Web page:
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Capstone Works, Inc. has been serving the Cedar Park area since 2001, providing IT Support such as technical helpdesk support, computer support, and consulting to small and medium-sized businesses.

Avoid These Massive Cybersecurity Missteps in Your Email Inbox

Avoid These Massive Cybersecurity Missteps in Your Email Inbox

We all use email almost every day for work. Day after day, week after week, our inboxes are flooded with notifications, password resets, correspondence, invoices, marketing stuff, and countless other types of information. Have you ever thought about what a cybercriminal could accomplish if they had access to your email inbox?

Your Email Inbox is a Cybersecurity Nightmare

I want you to do a quick experiment for me. Log into your email, and just do a search for the last four digits of your Social Security number. Dig into the results and see if you can spot your own Social Security number in an email or document. 

We did a very unofficial poll, and found that about three out of five people had their own Social Security number in plain text in the body of an email or within an attachment stored in their email. Search for the word “password” and see what comes up. 

You get the idea.

The average worker’s email inbox can potentially contain very sensitive personal information that, when in the wrong hands, can be devastating. If your business has to gather some of that information, things like credit card numbers, bank account info, or other sensitive information, you likely have very strict and specific rules for collecting and storing it. However, those who communicate with your employees might not know about, understand, or care about the rules and compliance standards you have to meet.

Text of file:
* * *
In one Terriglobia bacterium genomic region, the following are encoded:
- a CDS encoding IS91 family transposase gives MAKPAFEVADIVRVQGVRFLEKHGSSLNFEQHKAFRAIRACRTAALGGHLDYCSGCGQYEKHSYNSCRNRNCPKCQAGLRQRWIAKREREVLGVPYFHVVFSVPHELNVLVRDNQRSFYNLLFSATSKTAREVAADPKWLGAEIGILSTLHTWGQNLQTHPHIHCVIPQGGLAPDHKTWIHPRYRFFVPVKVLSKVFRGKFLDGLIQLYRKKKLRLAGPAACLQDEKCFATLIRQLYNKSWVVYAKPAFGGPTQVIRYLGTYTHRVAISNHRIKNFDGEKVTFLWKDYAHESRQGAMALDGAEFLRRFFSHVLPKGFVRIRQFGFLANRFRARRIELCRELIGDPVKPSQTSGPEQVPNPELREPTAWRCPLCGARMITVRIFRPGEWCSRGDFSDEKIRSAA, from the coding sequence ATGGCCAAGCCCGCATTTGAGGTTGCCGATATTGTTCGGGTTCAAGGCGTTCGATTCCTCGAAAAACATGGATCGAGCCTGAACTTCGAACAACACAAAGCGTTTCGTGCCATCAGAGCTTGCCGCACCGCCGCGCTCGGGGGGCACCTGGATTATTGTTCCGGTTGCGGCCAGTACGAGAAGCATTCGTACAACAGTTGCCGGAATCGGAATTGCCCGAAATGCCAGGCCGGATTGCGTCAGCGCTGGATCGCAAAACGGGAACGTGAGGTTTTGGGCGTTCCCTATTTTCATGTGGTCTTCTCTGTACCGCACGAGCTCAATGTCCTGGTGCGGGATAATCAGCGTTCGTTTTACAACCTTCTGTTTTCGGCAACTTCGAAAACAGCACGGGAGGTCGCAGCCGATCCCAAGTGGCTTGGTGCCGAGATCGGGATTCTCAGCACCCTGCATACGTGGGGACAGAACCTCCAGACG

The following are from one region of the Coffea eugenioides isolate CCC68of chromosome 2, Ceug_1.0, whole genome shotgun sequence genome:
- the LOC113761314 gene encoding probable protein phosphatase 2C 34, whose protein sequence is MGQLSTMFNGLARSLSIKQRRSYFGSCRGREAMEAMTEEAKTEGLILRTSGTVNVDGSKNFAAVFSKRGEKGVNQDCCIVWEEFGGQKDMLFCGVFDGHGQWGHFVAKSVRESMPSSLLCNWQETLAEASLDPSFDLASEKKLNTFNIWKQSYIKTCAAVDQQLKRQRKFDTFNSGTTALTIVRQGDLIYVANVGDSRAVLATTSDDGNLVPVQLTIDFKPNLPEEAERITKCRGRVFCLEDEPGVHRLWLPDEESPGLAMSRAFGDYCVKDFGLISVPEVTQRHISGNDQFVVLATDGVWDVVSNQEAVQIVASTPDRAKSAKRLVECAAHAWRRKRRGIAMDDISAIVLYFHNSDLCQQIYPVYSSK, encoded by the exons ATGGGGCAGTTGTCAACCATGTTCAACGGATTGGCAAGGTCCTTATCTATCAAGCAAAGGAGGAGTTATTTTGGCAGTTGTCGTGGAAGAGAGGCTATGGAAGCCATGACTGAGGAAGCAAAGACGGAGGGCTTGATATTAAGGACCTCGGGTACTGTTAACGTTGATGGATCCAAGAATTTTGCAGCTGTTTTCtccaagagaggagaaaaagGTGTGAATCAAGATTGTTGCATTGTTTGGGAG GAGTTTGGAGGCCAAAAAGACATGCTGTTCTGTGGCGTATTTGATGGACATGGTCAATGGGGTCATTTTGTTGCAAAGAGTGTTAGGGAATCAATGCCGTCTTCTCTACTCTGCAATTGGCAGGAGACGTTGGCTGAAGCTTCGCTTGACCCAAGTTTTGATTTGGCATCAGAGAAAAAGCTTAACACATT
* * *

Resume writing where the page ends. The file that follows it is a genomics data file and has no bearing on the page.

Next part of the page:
In other words, those that you work with can potentially email you sensitive information without realizing that they are making you accountable for their own risk.

The problem is that if your business suffers a data breach where an employee’s email is compromised, you are putting your customers at risk, and you can’t turn around and say, “Well, you shouldn’t have emailed us your bank account information, that’s on you.”

Even worse is when the business doesn’t have clear secure channels for their customers to provide sensitive information, and they just take everything over the phone or over email. Either way, we’re looking at a huge potential disaster that’s being propped up by (hopefully) a strong password and maybe some multi-factor authentication.

How Could My Email (or My Employees’ Inboxes) Be Breached?

An email inbox is basically the crown jewel of personal information for a cybercriminal. If someone has access to your email inbox, it means they can reset any password they want that’s associated with your account. They can often bypass some two-factor authentication systems, especially those that just use email for authentication. They gain access to all of your contacts, correspondence, and a huge wealth of information about you.

We’re going to come right out and say it; the average person’s digital hygiene is atrocious. From weak passwords, to using the same password across multiple accounts, to just adding a number at the end of the default password you were assigned; the average person sets themselves up for failure. 

Weak passwords are extremely easy for a cybercriminal to crack, and using the same password across multiple accounts puts the security of one account in the hands of some other service. If you use the same password for your email as you do your Amazon account, and Amazon suffers from a data breach, then your email is essentially fair game.